13 Assassins is a “chanbara” [samurai action] film with all the usual conventions and a few extras. For the time being, let me say that I recommend it especially to those who felt that Kill Bill Vol. 1′s 95 deaths by samurai sword just weren’t enough. The film begins — as any good Japanese period piece begins — with a protest by ritual suicide.
Ok, that might not be a prerequisite for good Japanese film literature, but it certainly works in this case. It’s 1844, and Japan is nearing the end of the Shogun’s reign. We’re introduced to the film’s primary antagonist, Lord Naritsugu, who is the son of a former shogun and the younger half-brother of the current shogun. The man is thoroughly hateful and abuses his power through torture, rape, mutilation and murder. He commits several offenses that tick off the wrong people, and it is decided to kill him rather than let him gain power and ruin more lives. If you’re familiar with the story of the 47 Rōnin, this is the Kô no Moronō character. Powerful, evil, must be killed for the good of the land.
The first third or so of the movie is a lot of talking. People forget that for the better part of 300 years, Tokugawa samurai were merely politicians with swords. They spoke a lot, didn’t fight much and had extensive networks. Our protagonist, Shimada Shinzaemon, uses his extensive network to pull together a team of hardened warriors to undertake the mission of killing Naritsugu. This is where I got really excited, because I know like all of these guys. I’m going to cover them in the style of B+ Movie Blog’s “In Appreciation of Character Actors” list.
Where you know him from: Memoirs of a Geisha, as the Chairman’s friend Nobu; Babel, as the father in the Japanese portion; Silk, as the village baron
Where you know him from: Crows Episode Zero and Crows Zero 2, as Tamao Serizawa;Densha Otoko, as “Train Man”, the lead role
Where you know him from: Letters from Iwo Jima, as Baron Takeichi Nishi
Anyway, those are the biggies for me. I hope you recognized some of them, even through their samurai costumes. Matsukata was the biggest surprise; I loved his acting inBlackmail is my Life and Battles Without Honor or Humanity. The rest of the cast for 13 Assassins was good too, but these were the coolest. Let’s talk about the film, though.
I’ll get it out of the way in advance. This is a Miike film, so you can expect to see Miike stuff. Other than the usual gore, there is a grotesque scene which will repel you for a minute or so. And beyond that, there is always at least one scene in every Miike film that leaves you shaking your head in confusion or disgust. However, both of those scenes combined account for only about .7 percent of the film [I did the math], so it’s nothing to get bent over.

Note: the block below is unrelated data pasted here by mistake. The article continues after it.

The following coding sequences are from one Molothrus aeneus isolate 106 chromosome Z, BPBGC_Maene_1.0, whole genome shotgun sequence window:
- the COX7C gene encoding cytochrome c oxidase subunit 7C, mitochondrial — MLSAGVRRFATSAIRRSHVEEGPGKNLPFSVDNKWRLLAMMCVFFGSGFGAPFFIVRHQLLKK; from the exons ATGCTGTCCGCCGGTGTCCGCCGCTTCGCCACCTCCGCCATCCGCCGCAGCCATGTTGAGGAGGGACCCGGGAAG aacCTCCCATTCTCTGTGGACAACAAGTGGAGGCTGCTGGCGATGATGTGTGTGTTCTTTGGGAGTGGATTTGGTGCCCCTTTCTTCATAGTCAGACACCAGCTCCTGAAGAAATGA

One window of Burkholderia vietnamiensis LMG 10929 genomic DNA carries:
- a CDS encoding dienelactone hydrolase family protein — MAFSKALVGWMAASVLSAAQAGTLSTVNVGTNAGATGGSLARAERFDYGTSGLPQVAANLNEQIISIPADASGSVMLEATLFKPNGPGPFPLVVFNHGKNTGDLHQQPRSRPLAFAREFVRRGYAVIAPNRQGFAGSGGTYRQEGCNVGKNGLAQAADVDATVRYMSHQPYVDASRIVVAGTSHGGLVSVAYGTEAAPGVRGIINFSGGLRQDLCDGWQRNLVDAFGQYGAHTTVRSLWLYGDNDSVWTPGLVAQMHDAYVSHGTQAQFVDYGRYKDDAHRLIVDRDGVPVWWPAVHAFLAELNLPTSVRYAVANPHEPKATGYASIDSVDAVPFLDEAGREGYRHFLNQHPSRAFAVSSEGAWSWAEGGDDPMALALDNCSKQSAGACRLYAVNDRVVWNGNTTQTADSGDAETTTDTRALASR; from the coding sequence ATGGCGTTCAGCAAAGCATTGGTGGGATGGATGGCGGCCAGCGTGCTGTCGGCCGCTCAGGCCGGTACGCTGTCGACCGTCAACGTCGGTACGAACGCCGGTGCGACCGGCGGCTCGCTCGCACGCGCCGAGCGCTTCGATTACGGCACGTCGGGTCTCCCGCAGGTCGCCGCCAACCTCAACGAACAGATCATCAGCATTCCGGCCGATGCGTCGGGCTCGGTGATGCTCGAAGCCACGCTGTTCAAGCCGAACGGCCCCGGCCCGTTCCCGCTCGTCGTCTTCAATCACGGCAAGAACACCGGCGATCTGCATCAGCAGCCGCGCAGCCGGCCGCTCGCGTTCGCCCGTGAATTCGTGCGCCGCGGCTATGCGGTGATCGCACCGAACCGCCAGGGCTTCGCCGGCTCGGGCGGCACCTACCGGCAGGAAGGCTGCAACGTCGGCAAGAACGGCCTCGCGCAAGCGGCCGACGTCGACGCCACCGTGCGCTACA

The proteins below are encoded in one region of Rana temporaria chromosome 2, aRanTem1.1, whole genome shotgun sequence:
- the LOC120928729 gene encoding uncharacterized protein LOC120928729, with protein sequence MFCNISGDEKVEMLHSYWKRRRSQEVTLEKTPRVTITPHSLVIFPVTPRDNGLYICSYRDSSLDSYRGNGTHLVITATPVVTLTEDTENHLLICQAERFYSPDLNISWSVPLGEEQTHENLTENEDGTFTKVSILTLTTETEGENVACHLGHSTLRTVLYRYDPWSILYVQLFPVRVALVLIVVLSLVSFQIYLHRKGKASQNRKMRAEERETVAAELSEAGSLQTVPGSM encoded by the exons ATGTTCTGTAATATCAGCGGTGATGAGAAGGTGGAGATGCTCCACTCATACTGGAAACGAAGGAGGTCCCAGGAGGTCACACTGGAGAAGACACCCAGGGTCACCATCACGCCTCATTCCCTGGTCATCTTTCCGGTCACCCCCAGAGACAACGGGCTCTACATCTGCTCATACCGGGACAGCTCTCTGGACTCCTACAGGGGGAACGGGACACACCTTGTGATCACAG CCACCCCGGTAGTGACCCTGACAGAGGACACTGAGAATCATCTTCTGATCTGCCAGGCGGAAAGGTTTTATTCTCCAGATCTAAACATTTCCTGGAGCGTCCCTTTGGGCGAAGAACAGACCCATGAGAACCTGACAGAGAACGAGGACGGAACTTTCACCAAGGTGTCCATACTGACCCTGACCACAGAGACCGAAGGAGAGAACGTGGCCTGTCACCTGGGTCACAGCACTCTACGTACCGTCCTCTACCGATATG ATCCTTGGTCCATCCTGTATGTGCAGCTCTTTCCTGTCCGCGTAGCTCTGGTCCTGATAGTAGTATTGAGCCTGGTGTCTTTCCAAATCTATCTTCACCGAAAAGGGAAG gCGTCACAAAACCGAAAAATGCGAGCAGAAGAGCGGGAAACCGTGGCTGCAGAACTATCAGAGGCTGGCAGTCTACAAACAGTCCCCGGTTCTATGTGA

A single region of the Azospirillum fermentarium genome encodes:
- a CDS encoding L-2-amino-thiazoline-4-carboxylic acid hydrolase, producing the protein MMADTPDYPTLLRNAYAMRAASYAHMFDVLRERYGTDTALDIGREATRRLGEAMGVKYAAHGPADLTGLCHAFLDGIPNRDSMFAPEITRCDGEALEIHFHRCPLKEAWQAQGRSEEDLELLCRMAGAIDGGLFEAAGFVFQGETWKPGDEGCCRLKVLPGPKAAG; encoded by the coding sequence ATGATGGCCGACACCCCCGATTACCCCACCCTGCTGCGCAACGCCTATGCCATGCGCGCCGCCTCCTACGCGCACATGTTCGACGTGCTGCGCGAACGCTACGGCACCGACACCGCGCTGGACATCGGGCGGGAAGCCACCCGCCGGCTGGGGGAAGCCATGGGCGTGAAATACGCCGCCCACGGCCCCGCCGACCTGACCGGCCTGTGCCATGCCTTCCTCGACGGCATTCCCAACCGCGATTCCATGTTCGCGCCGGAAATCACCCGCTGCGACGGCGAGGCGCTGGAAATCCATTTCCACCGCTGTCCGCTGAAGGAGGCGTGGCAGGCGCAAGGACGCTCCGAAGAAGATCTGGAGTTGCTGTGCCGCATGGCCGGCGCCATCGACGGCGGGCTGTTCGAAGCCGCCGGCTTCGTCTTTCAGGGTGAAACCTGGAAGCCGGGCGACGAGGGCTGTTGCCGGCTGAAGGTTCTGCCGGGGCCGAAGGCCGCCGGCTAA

What you can get bent over [or in my case, really excited about] is the solid 40-plus minutes of slashing, stabbing, slicing and impaling. Miike is all about the final showdown between two guys, but first comes the group melee. Naritsugu’s 200 soldiers face off against the 13 assassins and the streets run red with blood. The soldiers just keep coming; I’m actually convinced that there were more than 200 of them, although I don’t know the body count for sure. Hey, now that I think of it, isn’t this imagery of soldiers heading into the showdown,
vaguely reminiscent of this photo from Crows Episode Zero depicting the gang on theirway to the showdown?
Miike seems to have a calling card.
Anyway, there’s a lot of politics in the beginning and a lot of violence toward the end. That isn’t to say Miike doesn’t make time for some references and self-references. The recurring weather theme makes an appearance, as the assassins are leaving on their mission. Just as they’re wrapping up their final meeting, a downpour appears out of nowhere. In previous films, Miike seemed to use the crazy weather to set the tone and to ready the audience for some dramatic action. In this case, though, I think it was representative of the group’s determination and focus on the mission. I say this because the rain lets up some time later as the men start groaning for food and female companionship. Only then does the action start.
The characters have their own appealing qualities as well. Hirayama, the sword master based on a character from Seven Samurai, has his own scene during which he single-handedly dispatches twenty or so soldiers, using five different swords. The non-samurai, Kiga Koyata, is hinted as not being entirely human. And the main protagonist, Shinzaemon’s relationship with Naritsugu’s second in command recalls 1967′s Samurai Rebellion. In it, Toshiro Mifune plays a fugitive whose friend is forced to fight him because the samurai code demands it. 13 Assassins twists that concept around on itself — Miike, through Shinzaemon, is asking, “Why should duty or honor ever trump the greater good? What use is following orders when they will cause unnecessary harm?”
I think my recommendation is the same as it was for Sukiyaki Western Django. If you can take the violence and enjoy an action film, check this out. Miike’s work is always fun to watch, as long as you’re ready for it. There’s so much more I wanted to say about this film, but I don’t want to give away major plot points, so just take my word for it. The direction is great, the acting is great and the story is great. If, from my brief synopsis, this sounds like something you might like, it probably is. It’s on Netflix, if you’re interested.